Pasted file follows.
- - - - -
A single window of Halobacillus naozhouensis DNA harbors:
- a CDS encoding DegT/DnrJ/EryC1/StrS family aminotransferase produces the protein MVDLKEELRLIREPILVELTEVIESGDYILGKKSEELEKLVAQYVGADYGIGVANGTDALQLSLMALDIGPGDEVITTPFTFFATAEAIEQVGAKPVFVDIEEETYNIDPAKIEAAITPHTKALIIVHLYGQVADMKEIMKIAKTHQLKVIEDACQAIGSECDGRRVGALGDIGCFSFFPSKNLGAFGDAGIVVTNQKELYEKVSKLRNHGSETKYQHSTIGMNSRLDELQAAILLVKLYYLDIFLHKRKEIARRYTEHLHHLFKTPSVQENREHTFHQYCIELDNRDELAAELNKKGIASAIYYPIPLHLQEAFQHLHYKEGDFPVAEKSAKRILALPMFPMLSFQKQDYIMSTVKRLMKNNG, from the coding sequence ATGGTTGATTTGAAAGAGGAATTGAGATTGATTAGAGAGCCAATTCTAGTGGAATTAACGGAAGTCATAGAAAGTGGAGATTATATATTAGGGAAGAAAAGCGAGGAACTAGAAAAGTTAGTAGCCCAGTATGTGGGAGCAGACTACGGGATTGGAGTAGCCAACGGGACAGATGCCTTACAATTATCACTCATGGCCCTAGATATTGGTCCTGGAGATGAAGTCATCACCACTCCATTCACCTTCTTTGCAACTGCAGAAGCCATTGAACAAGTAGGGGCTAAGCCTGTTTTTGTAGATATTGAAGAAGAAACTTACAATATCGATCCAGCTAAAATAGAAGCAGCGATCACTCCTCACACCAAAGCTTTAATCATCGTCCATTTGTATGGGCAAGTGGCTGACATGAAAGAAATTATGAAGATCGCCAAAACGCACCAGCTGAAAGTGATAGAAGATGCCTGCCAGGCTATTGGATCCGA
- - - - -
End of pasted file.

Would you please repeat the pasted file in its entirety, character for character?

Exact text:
A single window of Halobacillus naozhouensis DNA harbors:
- a CDS encoding DegT/DnrJ/EryC1/StrS family aminotransferase produces the protein MVDLKEELRLIREPILVELTEVIESGDYILGKKSEELEKLVAQYVGADYGIGVANGTDALQLSLMALDIGPGDEVITTPFTFFATAEAIEQVGAKPVFVDIEEETYNIDPAKIEAAITPHTKALIIVHLYGQVADMKEIMKIAKTHQLKVIEDACQAIGSECDGRRVGALGDIGCFSFFPSKNLGAFGDAGIVVTNQKELYEKVSKLRNHGSETKYQHSTIGMNSRLDELQAAILLVKLYYLDIFLHKRKEIARRYTEHLHHLFKTPSVQENREHTFHQYCIELDNRDELAAELNKKGIASAIYYPIPLHLQEAFQHLHYKEGDFPVAEKSAKRILALPMFPMLSFQKQDYIMSTVKRLMKNNG, from the coding sequence ATGGTTGATTTGAAAGAGGAATTGAGATTGATTAGAGAGCCAATTCTAGTGGAATTAACGGAAGTCATAGAAAGTGGAGATTATATATTAGGGAAGAAAAGCGAGGAACTAGAAAAGTTAGTAGCCCAGTATGTGGGAGCAGACTACGGGATTGGAGTAGCCAACGGGACAGATGCCTTACAATTATCACTCATGGCCCTAGATATTGGTCCTGGAGATGAAGTCATCACCACTCCATTCACCTTCTTTGCAACTGCAGAAGCCATTGAACAAGTAGGGGCTAAGCCTGTTTTTGTAGATATTGAAGAAGAAACTTACAATATCGATCCAGCTAAAATAGAAGCAGCGATCACTCCTCACACCAAAGCTTTAATCATCGTCCATTTGTATGGGCAAGTGGCTGACATGAAAGAAATTATGAAGATCGCCAAAACGCACCAGCTGAAAGTGATAGAAGATGCCTGCCAGGCTATTGGATCCGA